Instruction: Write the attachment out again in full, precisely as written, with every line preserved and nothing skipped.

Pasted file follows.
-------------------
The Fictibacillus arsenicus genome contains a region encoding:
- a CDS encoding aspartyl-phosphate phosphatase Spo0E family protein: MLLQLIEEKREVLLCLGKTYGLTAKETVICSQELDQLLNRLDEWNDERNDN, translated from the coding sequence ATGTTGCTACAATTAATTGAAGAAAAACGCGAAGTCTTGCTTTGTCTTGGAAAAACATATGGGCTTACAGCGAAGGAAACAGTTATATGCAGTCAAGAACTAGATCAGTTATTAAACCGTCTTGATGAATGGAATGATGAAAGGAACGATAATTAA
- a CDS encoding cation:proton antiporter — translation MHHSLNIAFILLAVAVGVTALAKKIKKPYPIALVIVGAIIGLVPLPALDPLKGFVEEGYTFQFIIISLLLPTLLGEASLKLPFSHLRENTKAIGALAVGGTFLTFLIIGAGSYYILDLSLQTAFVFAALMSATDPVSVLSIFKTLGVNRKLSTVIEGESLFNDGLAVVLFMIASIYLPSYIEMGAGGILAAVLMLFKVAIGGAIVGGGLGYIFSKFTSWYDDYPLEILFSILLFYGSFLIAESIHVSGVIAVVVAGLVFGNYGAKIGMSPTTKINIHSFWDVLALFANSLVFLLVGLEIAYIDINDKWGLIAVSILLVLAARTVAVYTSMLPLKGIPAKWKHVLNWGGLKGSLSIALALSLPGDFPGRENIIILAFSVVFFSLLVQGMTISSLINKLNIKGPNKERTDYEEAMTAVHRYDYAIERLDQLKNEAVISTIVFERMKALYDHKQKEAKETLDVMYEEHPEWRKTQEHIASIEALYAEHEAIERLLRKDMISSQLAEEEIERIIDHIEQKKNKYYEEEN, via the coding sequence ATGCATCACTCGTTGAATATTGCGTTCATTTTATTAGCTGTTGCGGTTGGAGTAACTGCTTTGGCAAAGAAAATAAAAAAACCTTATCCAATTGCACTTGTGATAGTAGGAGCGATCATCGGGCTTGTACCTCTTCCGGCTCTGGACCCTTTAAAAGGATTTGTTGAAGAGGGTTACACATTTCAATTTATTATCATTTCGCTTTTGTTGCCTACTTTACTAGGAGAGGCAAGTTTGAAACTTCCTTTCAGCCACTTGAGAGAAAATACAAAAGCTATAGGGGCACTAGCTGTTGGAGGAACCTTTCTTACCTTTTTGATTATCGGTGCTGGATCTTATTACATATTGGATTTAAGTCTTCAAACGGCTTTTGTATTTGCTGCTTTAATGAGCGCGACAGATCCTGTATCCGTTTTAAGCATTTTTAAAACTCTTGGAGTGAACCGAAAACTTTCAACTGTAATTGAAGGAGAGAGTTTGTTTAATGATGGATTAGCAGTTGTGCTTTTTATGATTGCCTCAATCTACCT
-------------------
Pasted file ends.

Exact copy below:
The Fictibacillus arsenicus genome contains a region encoding:
- a CDS encoding aspartyl-phosphate phosphatase Spo0E family protein: MLLQLIEEKREVLLCLGKTYGLTAKETVICSQELDQLLNRLDEWNDERNDN, translated from the coding sequence ATGTTGCTACAATTAATTGAAGAAAAACGCGAAGTCTTGCTTTGTCTTGGAAAAACATATGGGCTTACAGCGAAGGAAACAGTTATATGCAGTCAAGAACTAGATCAGTTATTAAACCGTCTTGATGAATGGAATGATGAAAGGAACGATAATTAA
- a CDS encoding cation:proton antiporter — translation MHHSLNIAFILLAVAVGVTALAKKIKKPYPIALVIVGAIIGLVPLPALDPLKGFVEEGYTFQFIIISLLLPTLLGEASLKLPFSHLRENTKAIGALAVGGTFLTFLIIGAGSYYILDLSLQTAFVFAALMSATDPVSVLSIFKTLGVNRKLSTVIEGESLFNDGLAVVLFMIASIYLPSYIEMGAGGILAAVLMLFKVAIGGAIVGGGLGYIFSKFTSWYDDYPLEILFSILLFYGSFLIAESIHVSGVIAVVVAGLVFGNYGAKIGMSPTTKINIHSFWDVLALFANSLVFLLVGLEIAYIDINDKWGLIAVSILLVLAARTVAVYTSMLPLKGIPAKWKHVLNWGGLKGSLSIALALSLPGDFPGRENIIILAFSVVFFSLLVQGMTISSLINKLNIKGPNKERTDYEEAMTAVHRYDYAIERLDQLKNEAVISTIVFERMKALYDHKQKEAKETLDVMYEEHPEWRKTQEHIASIEALYAEHEAIERLLRKDMISSQLAEEEIERIIDHIEQKKNKYYEEEN, via the coding sequence ATGCATCACTCGTTGAATATTGCGTTCATTTTATTAGCTGTTGCGGTTGGAGTAACTGCTTTGGCAAAGAAAATAAAAAAACCTTATCCAATTGCACTTGTGATAGTAGGAGCGATCATCGGGCTTGTACCTCTTCCGGCTCTGGACCCTTTAAAAGGATTTGTTGAAGAGGGTTACACATTTCAATTTATTATCATTTCGCTTTTGTTGCCTACTTTACTAGGAGAGGCAAGTTTGAAACTTCCTTTCAGCCACTTGAGAGAAAATACAAAAGCTATAGGGGCACTAGCTGTTGGAGGAACCTTTCTTACCTTTTTGATTATCGGTGCTGGATCTTATTACATATTGGATTTAAGTCTTCAAACGGCTTTTGTATTTGCTGCTTTAATGAGCGCGACAGATCCTGTATCCGTTTTAAGCATTTTTAAAACTCTTGGAGTGAACCGAAAACTTTCAACTGTAATTGAAGGAGAGAGTTTGTTTAATGATGGATTAGCAGTTGTGCTTTTTATGATTGCCTCAATCTACCT